Mutual Inductance (was Flat Primary Winding - next question)

From:  terryf-at-verinet-dot-com [SMTP:terryf-at-verinet-dot-com]
Sent:  Sunday, June 21, 1998 12:13 AM
To:  Tesla List
Subject:  Re: Mutual Inductance (was Flat Primary Winding - next   question)

Just for clarity,

The coil in case A has the following parameters:

15,000 volt 60 mA neon input (variac controlled)
17.05nF primary cap
8.84 inch avarage radius flat spiral primary of 1/4 inch tubing.
5.67 inch wide coil section
Lp = 118.4 uH
Fo = 112.0 kHz

5.13 inch radius
1000 turns
33.33 turns per inch
0.02002 bare wire diameter
Ls = 75.4 mH
Cself = 16.68 pF
Ctop = 10.10 pF

The JHCTES program gives a K of 0.21 and m = 602.04 uH.

Mark's program gives a K of 2.01 and m = 635.96 uH.

The actual K is 0.2069 and m is 618.19 uH.

The thing I really like about Mark's program is that it predicts K for
various coil heights.
My coil will not quench well with a K of 0.21.  I have to raise the coil
about 2 inches to get a clean quench.
Mark's program very accurately predicts the K at various heights.  The
JHCTES program omits this input because of "lack of emperical data" (page
11-1 Tesla Coil notebook).  Perhaps John could add this feature to JHCTES??  

        Terry Fritz

At 08:09 PM 6/20/98 -0500, you wrote:
>From:  John H. Couture [SMTP:couturejh-at-worldnet.att-dot-net]
>Sent:  Saturday, June 20, 1998 3:01 PM
>To:  Tesla List
>Subject:  Re: Mutual Inductance (was Flat Primary Winding - next  question)
>  All -
>  The mutual inductance of a Tesla coil is important because it is the major
>parameter that connects the two magnetic circuits of the primary and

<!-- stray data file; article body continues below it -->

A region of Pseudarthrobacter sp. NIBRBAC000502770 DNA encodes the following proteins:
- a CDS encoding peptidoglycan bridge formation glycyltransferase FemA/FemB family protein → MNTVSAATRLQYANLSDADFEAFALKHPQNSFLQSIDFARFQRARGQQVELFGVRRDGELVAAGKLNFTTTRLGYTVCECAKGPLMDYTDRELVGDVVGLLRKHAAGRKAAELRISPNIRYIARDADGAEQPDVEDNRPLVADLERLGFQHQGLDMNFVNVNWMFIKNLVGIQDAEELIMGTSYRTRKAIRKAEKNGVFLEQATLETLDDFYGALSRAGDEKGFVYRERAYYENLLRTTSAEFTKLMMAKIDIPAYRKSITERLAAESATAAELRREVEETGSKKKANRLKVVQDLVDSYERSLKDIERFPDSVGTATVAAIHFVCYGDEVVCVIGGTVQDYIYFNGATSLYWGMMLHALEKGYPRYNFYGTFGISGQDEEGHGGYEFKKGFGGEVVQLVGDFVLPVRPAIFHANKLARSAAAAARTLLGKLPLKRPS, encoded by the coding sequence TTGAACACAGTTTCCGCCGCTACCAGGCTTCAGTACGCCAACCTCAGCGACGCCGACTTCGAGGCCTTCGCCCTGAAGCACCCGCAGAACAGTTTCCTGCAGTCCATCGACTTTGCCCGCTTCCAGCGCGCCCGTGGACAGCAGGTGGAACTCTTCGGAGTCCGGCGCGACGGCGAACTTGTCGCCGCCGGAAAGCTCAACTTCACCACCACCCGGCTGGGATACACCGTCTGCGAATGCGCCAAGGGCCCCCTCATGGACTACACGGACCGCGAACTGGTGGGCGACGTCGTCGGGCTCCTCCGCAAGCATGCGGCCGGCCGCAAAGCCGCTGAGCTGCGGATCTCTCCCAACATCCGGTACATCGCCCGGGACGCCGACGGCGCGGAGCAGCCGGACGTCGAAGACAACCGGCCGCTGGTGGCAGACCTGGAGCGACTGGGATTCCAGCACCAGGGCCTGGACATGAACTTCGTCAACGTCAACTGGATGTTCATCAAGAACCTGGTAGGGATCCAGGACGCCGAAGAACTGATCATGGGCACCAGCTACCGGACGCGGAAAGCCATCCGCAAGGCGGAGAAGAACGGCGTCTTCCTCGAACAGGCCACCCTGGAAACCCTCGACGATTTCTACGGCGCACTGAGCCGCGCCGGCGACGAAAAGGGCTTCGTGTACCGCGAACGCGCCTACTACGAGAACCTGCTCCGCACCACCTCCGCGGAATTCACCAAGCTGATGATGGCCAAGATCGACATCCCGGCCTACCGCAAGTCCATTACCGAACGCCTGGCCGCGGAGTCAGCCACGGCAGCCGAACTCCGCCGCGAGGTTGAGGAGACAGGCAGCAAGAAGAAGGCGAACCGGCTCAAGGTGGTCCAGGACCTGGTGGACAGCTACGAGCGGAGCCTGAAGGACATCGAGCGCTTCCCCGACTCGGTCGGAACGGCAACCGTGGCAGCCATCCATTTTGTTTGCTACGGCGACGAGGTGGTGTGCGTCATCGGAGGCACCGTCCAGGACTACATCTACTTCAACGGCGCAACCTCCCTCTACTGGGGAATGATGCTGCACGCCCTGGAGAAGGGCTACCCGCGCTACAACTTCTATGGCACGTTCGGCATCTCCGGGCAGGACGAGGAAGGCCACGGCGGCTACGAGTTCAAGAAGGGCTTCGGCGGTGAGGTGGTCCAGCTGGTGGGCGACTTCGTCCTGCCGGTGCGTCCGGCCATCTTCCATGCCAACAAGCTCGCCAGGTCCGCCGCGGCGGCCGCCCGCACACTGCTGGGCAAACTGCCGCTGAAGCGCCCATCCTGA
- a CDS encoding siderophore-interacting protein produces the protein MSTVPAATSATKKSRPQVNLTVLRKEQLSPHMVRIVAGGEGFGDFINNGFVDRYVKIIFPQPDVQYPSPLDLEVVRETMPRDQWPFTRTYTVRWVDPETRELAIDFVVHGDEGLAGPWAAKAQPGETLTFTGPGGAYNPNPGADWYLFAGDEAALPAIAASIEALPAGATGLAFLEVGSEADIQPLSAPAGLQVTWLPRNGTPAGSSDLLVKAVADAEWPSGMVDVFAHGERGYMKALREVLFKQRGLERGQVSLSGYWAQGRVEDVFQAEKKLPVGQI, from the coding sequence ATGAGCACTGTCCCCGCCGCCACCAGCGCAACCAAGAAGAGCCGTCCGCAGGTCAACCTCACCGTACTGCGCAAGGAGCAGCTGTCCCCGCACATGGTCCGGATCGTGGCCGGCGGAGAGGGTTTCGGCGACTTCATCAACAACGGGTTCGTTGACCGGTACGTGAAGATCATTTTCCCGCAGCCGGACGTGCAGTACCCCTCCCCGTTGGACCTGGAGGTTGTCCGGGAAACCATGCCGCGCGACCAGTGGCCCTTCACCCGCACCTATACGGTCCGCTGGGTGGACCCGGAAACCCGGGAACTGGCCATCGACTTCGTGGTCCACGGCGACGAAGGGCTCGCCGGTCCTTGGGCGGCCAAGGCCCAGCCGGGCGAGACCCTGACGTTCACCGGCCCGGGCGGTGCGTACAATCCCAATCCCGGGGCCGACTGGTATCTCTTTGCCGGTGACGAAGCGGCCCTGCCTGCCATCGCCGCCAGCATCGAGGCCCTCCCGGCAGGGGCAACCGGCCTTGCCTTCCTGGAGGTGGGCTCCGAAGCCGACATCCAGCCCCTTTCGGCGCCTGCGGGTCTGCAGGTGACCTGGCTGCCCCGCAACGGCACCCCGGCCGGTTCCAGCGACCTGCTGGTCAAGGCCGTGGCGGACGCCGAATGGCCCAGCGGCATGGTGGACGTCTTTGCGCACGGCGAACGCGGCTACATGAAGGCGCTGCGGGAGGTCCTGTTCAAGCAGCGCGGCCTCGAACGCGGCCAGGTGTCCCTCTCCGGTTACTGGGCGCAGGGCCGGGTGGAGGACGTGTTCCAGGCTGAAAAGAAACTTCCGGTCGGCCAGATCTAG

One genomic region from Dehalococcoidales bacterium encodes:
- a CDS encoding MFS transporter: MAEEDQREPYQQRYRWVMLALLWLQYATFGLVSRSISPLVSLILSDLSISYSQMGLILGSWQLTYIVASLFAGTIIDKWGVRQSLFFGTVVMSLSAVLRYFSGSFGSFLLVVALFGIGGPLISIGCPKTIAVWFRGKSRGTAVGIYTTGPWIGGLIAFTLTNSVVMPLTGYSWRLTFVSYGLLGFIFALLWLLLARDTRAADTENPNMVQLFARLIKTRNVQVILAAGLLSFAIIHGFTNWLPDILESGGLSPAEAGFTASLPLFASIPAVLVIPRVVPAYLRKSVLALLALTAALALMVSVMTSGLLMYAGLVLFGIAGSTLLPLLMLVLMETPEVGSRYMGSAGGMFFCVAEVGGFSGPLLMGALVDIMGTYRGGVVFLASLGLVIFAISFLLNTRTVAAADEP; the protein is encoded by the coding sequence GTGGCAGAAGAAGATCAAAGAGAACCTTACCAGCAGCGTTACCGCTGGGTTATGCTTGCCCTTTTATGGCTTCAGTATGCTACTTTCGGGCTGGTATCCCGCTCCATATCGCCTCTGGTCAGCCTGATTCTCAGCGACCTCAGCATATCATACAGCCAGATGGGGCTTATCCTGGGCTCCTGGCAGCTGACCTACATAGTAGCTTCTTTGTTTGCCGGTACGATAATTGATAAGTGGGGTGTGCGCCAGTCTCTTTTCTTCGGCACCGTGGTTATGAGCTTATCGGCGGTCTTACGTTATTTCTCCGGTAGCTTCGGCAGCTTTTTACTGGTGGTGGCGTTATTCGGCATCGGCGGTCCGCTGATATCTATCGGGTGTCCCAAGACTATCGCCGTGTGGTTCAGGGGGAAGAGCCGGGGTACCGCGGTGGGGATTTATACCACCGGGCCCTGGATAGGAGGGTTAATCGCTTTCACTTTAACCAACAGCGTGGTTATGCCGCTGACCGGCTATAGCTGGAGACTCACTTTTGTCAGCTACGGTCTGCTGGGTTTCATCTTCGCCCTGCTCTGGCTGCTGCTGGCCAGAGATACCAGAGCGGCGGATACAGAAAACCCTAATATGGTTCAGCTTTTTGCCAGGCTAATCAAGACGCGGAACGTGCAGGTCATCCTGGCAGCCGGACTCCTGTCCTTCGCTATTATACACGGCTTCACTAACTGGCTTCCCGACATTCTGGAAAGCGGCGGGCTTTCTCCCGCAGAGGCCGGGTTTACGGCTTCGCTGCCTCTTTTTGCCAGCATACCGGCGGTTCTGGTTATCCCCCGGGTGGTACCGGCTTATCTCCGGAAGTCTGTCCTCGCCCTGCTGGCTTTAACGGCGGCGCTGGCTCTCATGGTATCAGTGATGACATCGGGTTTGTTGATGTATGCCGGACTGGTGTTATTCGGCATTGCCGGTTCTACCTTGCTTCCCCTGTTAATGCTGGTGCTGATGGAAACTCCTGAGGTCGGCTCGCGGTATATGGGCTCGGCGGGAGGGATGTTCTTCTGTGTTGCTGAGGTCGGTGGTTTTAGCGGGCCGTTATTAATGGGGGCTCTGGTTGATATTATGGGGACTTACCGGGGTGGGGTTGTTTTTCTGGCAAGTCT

>secondary tank systems. Mutual inductance can be used to find other
>parameters including the important K factor or coupling of the coils.
>      K = Lm / sqrt(Lp x Ls)
>  It is always interesting to compare different methods of finding TC
>parameters like the mutual inductance. Mark has listed below the mutual
>inductance he has found for different primary coil arrangements. To compare
>his data using the JHCTES program I came up with the following for System A:
>   Pri cap = .031 uf   Pri spiral avg rad = 9.0 ins   Width = 5.7 ins
>   Sec rad = 5.14 ins   Turns = 1000   TPS = 33.33   
>   Bare wire dia = .020    Sec term = 40 pf
>   Some of the outputs
>   Pri ind = 135 uh    Pri turns = 15
>   Sec ind = 76.3 mh       K Factor = .20 
>   Op Freq = 77.86 KHZ    Mut Ind = 656 uh
>  Keep in mind that small changes in the inputs can make large changes in
>the outputs when solving for mutual inductance. The pri cap in the inputs
>can be used to change the pri turns. Coilers who have the JHCTES program may
>want to try other changes to see how they affect the mutual inductance.
>  To my knowledge the only TC program available today  for the coiler that
>solves for the mutual inductance is the JHCTES program. The Corum program
>has mutual inductance as an input not an output. The JHCTES program uses an
>algorithm based on an equation in Terman's Radio Engineering Handbook.
>  One advantage of Mark's program is that it provides more detail of how the
>primary bathes the secondary as you go up the sec coil. To do this with the
>JHCTES program requires additional calculations on the part of the program
>user. If much of this work was to be done it would be better to write a new
>program and incorporating Terman's equation.
>  John Couture
>At 07:29 AM 6/18/98 -0500, you wrote:
>>From:  Mark S. Rzeszotarski, Ph.D. [SMTP:msr7-at-po.cwru.edu]
>>Sent:  Thursday, June 18, 1998 2:49 AM
>>To:  Tesla List
>>Subject:  Re: Flat Primary Winding - next question
>>Hello All: